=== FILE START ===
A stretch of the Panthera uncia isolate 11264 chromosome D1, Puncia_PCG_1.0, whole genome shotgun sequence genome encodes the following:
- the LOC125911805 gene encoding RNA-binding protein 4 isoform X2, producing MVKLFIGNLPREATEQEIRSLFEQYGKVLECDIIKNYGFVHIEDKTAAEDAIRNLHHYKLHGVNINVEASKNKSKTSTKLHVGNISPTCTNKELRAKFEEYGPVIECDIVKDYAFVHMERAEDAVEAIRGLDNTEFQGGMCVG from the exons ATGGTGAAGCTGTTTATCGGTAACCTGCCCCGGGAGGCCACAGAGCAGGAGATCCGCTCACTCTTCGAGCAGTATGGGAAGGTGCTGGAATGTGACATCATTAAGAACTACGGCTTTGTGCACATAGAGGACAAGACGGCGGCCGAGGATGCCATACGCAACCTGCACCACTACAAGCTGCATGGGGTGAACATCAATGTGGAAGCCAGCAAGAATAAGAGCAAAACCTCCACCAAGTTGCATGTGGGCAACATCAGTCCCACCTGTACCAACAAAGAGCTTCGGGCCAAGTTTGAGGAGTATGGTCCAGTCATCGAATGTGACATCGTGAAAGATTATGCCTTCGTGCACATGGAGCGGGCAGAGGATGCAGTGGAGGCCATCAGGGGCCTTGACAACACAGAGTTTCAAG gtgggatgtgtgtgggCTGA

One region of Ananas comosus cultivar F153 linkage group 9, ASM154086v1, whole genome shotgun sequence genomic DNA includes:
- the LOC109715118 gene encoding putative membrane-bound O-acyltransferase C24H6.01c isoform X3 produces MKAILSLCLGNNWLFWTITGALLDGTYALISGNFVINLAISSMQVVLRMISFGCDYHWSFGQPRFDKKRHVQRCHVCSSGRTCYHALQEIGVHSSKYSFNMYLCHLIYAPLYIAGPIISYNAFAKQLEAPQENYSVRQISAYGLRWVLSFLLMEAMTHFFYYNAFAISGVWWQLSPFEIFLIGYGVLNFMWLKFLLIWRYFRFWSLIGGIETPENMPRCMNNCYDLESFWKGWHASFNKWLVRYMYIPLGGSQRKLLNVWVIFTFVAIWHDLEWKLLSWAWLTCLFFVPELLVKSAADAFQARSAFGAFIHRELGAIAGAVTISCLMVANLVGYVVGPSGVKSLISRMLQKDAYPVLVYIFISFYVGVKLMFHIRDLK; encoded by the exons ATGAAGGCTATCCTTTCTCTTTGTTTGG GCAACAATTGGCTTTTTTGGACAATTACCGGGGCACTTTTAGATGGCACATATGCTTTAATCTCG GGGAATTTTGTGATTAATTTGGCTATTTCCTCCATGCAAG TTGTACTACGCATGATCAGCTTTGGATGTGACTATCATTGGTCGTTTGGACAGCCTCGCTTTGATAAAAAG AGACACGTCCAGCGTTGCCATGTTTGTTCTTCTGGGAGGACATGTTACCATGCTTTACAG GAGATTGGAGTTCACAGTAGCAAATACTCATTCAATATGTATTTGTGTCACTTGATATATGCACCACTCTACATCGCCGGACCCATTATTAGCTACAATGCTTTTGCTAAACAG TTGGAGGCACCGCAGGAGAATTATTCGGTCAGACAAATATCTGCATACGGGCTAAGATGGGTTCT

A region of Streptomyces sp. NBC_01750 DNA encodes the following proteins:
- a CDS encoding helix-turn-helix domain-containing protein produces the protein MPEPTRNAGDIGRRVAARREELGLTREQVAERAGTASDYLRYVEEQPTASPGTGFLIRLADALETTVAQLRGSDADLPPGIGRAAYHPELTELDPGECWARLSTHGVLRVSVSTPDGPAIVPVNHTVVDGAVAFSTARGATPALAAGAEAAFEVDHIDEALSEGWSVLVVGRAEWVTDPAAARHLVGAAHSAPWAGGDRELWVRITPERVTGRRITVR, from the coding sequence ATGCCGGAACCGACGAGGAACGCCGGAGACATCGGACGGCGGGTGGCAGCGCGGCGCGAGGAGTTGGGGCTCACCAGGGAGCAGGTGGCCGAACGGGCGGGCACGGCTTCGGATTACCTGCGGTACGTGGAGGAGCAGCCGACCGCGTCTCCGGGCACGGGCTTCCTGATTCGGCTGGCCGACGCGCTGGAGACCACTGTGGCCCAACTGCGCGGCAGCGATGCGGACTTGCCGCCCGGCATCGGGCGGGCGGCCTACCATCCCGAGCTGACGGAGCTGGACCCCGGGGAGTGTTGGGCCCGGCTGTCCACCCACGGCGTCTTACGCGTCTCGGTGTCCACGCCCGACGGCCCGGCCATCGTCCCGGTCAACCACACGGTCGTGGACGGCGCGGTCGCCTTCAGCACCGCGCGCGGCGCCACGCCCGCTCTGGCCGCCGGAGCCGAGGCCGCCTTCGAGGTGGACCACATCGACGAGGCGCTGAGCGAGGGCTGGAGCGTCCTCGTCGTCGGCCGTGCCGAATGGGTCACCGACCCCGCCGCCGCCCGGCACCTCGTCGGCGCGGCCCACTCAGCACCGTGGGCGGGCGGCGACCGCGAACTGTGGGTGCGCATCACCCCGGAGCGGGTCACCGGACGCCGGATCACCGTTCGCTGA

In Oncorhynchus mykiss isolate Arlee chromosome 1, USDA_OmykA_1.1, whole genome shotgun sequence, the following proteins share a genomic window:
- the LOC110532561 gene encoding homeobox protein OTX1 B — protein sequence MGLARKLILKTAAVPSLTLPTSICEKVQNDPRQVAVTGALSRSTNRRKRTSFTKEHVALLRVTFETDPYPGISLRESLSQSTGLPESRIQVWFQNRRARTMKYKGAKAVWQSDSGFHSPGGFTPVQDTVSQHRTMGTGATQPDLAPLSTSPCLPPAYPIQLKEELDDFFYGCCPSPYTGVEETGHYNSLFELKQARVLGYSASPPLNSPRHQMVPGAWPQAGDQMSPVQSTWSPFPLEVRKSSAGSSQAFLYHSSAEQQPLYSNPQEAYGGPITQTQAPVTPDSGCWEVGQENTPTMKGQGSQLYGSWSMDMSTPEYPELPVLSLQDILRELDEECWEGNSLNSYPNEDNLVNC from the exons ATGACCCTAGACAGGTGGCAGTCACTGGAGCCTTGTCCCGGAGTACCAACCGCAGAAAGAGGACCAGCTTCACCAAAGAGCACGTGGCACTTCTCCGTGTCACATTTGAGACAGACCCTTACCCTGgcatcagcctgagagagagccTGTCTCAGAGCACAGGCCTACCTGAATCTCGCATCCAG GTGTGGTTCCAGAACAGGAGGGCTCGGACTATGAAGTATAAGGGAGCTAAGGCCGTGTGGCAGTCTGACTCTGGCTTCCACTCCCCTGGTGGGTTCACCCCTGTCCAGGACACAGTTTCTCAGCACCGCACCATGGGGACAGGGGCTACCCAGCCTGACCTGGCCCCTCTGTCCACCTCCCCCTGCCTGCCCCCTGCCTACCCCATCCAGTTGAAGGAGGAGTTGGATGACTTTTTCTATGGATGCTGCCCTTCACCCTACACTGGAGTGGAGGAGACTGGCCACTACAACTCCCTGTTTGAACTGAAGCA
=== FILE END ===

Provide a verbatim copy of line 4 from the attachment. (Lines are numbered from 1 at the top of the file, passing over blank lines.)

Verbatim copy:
- the LOC109715118 gene encoding putative membrane-bound O-acyltransferase C24H6.01c isoform X3 produces MKAILSLCLGNNWLFWTITGALLDGTYALISGNFVINLAISSMQVVLRMISFGCDYHWSFGQPRFDKKRHVQRCHVCSSGRTCYHALQEIGVHSSKYSFNMYLCHLIYAPLYIAGPIISYNAFAKQLEAPQENYSVRQISAYGLRWVLSFLLMEAMTHFFYYNAFAISGVWWQLSPFEIFLIGYGVLNFMWLKFLLIWRYFRFWSLIGGIETPENMPRCMNNCYDLESFWKGWHASFNKWLVRYMYIPLGGSQRKLLNVWVIFTFVAIWHDLEWKLLSWAWLTCLFFVPELLVKSAADAFQARSAFGAFIHRELGAIAGAVTISCLMVANLVGYVVGPSGVKSLISRMLQKDAYPVLVYIFISFYVGVKLMFHIRDLK; encoded by the exons ATGAAGGCTATCCTTTCTCTTTGTTTGG GCAACAATTGGCTTTTTTGGACAATTACCGGGGCACTTTTAGATGGCACATATGCTTTAATCTCG GGGAATTTTGTGATTAATTTGGCTATTTCCTCCATGCAAG TTGTACTACGCATGATCAGCTTTGGATGTGACTATCATTGGTCGTTTGGACAGCCTCGCTTTGATAAAAAG AGACACGTCCAGCGTTGCCATGTTTGTTCTTCTGGGAGGACATGTTACCATGCTTTACAG GAGATTGGAGTTCACAGTAGCAAATACTCATTCAATATGTATTTGTGTCACTTGATATATGCACCACTCTACATCGCCGGACCCATTATTAGCTACAATGCTTTTGCTAAACAG TTGGAGGCACCGCAGGAGAATTATTCGGTCAGACAAATATCTGCATACGGGCTAAGATGGGTTCT